Miss Olson, who will be remembered as the young lady in "Sunset Boulevard," here demonstrates a thorough ability to handle a fragile romantic lead, and Charles Coburn is familiarly amusing as a harassed producer of musical shows. Ida Moore is chirpily comic as a starry-eyed chaperone, while Mr. Haydn, the commendable young director, is very funny in an asthmatic bit.

"Mr. Music" may not stack up with the best of the Crosby films, but it is certainly a contemporary achievement that the master may lean happily upon.

On the stage at the Paramount are Louis Prima and his orchestra, Jan Murray and Shirley Van.


Saturday, December 24, 2011


Christmas programs from years past
By Mack Williams

At Thanksgiving, I watched Lady GaGa’s Thanksgiving special (solely out of curiosity, of course) and was pleasantly surprised. It wasn’t filled with crazily styled outfits or a scarcity of cloth in the clothing’s design. The “diva” aspect was toned down, and the program had the look and feel of one of those old variety show Christmas specials of the 1950s and ’60s.

There were many Christmas specials of the variety-show format in those days. It was a staple of programming back then, and as its name implied, the content was varied. It seemed kind of like a descendant of vaudeville and had included in its roster some of those performers who began their careers in that earlier medium. One such was the great Jimmy Durante, whom I always associate with “September Song” and “Goodnight, Mrs. Calabash, wherever you are!” He, of course, revisits us each year at Christmastime as the narrator of the cartoon “Frosty the Snowman.”

Bing Crosby’s Christmas specials were something to never be missed. (Actually, anything with Crosby in it was special, just due to the fact of his presence.) Jackie Gleason’s Christmas offering, complete with the June Taylor Dancers, was another good variety production. Mentioned last, but not least, I must confess that I greatly enjoyed and never missed the Christmas specials provided by Lawrence Welk and his Champagne Music Makers (even now on their re-runs on PBS).

In looking back on those days, I realize that one of the best of the Christmas specials was not broadcast into “TV land” but could be purchased for a small sum of money and only heard on an entertainment device that predated television by many years: the phonograph. The company that produced this concert also produced other products from petroleum, and its name was Firestone. We referred to this medium as records, because back then, there was no need to make a distinction as there is now between vinyl, tape or CD. Tape players were in their infancy, and CDs were years in the future, so the proper term was “records.”

I recall listening to those annual Christmas “concerts” on the floor-model hi-fi in our old living room, just off of the Old Concord Road. I seem to remember the “Firestone Christmas Album” as well as Goodyear’s “Great Songs of Christmas” being sold at Salisbury’s old W.T. Grant Company where my mother worked. Some of the performers included in those varied seasonal collages were: Bing Crosby; Burl Ives; Andy Williams; Robert Merrill; Richard Tucker; Harry Belafonte; Lena Horne; Mitch Miller with his orchestra and chorus (since this was audio, the “bouncing ball” was left to the imagination); The Mormon Tabernacle Choir; Peter, Paul and Mary; Mahalia Jackson; Roger Williams; The Ray Conniff Singers and many more.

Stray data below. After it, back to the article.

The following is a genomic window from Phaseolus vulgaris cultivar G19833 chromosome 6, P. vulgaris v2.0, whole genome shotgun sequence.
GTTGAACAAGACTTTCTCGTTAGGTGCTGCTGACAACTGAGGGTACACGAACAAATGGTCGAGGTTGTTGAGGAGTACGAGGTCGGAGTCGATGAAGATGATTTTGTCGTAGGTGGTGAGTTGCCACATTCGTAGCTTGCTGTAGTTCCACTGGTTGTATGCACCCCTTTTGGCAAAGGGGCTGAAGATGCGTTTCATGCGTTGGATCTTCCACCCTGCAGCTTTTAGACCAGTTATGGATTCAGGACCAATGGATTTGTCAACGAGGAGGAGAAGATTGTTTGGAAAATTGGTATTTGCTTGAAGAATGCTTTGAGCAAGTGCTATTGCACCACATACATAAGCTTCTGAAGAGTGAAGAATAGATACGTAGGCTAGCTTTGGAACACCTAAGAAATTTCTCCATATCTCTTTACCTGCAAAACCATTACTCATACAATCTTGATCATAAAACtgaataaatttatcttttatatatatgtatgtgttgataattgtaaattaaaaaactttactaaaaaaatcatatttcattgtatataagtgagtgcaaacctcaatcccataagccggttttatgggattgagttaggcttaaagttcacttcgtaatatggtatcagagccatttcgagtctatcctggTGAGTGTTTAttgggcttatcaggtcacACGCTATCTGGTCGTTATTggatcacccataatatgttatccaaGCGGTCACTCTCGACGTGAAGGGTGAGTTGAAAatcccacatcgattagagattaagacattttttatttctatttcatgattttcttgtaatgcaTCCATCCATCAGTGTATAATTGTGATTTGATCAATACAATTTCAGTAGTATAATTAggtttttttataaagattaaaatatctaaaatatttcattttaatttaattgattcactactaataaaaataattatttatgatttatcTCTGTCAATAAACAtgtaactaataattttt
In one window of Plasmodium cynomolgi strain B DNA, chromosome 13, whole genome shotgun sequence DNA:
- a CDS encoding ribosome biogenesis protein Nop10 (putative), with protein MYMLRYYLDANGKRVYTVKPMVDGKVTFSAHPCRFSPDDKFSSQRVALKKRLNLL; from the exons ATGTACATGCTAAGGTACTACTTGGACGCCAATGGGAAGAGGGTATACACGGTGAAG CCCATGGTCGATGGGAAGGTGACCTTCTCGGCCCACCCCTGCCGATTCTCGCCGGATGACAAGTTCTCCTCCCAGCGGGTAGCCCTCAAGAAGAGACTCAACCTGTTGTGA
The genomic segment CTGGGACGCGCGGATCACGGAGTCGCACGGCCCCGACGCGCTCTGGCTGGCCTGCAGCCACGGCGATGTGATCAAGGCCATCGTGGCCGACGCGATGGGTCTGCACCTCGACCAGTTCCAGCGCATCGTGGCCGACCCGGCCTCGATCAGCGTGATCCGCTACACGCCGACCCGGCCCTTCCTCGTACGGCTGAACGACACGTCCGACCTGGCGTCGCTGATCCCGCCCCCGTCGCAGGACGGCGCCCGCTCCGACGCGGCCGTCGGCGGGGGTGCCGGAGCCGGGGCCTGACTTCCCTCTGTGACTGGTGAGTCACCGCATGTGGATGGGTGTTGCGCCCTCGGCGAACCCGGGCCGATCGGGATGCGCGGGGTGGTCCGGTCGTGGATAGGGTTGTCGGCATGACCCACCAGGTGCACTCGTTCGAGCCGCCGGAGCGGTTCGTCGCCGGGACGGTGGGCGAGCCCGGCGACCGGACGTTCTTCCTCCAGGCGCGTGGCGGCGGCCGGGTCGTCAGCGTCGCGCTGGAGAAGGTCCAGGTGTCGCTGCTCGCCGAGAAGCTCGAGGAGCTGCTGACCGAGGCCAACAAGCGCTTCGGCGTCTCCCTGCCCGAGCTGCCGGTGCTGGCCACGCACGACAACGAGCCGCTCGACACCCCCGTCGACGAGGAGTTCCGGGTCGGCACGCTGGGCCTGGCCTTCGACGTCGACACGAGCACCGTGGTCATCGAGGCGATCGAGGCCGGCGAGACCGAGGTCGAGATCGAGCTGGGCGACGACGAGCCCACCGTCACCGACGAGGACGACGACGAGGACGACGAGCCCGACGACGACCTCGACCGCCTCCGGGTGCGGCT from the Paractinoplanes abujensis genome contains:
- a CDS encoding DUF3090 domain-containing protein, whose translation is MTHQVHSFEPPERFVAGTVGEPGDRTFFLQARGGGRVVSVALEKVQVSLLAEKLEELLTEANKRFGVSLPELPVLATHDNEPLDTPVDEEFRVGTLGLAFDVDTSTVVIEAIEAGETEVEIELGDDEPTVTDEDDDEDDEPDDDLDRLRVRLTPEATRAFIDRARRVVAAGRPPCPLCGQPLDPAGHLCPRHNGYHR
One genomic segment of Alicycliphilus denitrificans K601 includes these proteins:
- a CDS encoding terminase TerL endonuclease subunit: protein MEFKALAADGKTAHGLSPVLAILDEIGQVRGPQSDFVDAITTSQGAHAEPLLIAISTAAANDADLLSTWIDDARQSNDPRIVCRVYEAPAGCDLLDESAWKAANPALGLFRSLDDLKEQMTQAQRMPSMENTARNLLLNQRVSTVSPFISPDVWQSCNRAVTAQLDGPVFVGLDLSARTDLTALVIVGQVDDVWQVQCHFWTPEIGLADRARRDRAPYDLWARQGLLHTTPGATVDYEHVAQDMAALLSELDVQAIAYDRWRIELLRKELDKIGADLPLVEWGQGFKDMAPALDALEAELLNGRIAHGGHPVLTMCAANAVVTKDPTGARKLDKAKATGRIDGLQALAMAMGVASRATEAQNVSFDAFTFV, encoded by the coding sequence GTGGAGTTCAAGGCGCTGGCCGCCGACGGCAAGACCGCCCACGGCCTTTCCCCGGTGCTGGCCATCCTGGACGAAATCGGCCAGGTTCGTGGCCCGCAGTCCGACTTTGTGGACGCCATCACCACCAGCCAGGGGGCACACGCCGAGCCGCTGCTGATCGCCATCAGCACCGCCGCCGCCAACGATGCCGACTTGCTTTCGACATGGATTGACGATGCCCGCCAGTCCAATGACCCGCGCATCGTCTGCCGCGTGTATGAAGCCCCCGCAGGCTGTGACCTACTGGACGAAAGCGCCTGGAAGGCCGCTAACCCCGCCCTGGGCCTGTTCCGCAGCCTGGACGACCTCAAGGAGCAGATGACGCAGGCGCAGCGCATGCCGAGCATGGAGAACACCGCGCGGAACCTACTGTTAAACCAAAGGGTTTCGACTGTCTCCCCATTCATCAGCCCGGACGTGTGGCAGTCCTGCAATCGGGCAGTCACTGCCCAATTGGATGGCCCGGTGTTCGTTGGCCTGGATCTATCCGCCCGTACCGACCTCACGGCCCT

Once the televised Christmas special was over (in which a few of these same artists were included, but not as many, as the cost would have probably made it prohibitive), it couldn’t be seen again, as videotape recorders had not yet made their advent in those Christmases of the early 1960s. The local church choirs would then move on to the music appropriate to the following seasons of the church year, not returning to Christmas music again until the earth had come back around to that same approximate place in its orbit as when such music had been previously heard.

As opposed to the Christmas television special and the church Christmas cantata, one could hear the soloists, choristers and orchestras of the Firestone Christmas Album over and over, presumably having one’s own “Christmas in July” (minus the sales) if so desired.

The automotive wheels of Firestone are exceptionally well-made, with treads that make traction with the road. Those other Firestone “wheels,” turning on the turntable of our old, floor-model hi-fi, had the tiniest of “treads” which made the music of Christmas.


Thursday, December 22, 2011


For the past two years now, Bing Crosby Enterprises, run by Bing's widow Kathryn Crosby, has issued some pretty rare and amazing work that Bing has done. I always think I have most of the recordings by Bing, but I am amazed at this new CD issue. It is one of the best issues I have seen this year.

The album Bing In Dixieland, contains some tremendous Dixieland music that Bing did on his radio show in the 1950s. There is not a bad recording in the bunch and some of the recordings are completely new to me like Bing's renditions of "Strike Up The Band", "I'd Climb The Highest Mountains", and "The Object Of My Affection" to name a few. The standout for me is "I'd Climb The Highest Mountain", which is a favorite song of mine. I have a jazz instrumental version by Mugsy Spanier, a vocal version by Connee Boswell from the 1950s, and a swinging version by Jo Stafford in the 1960s, but Bing's recording is tops.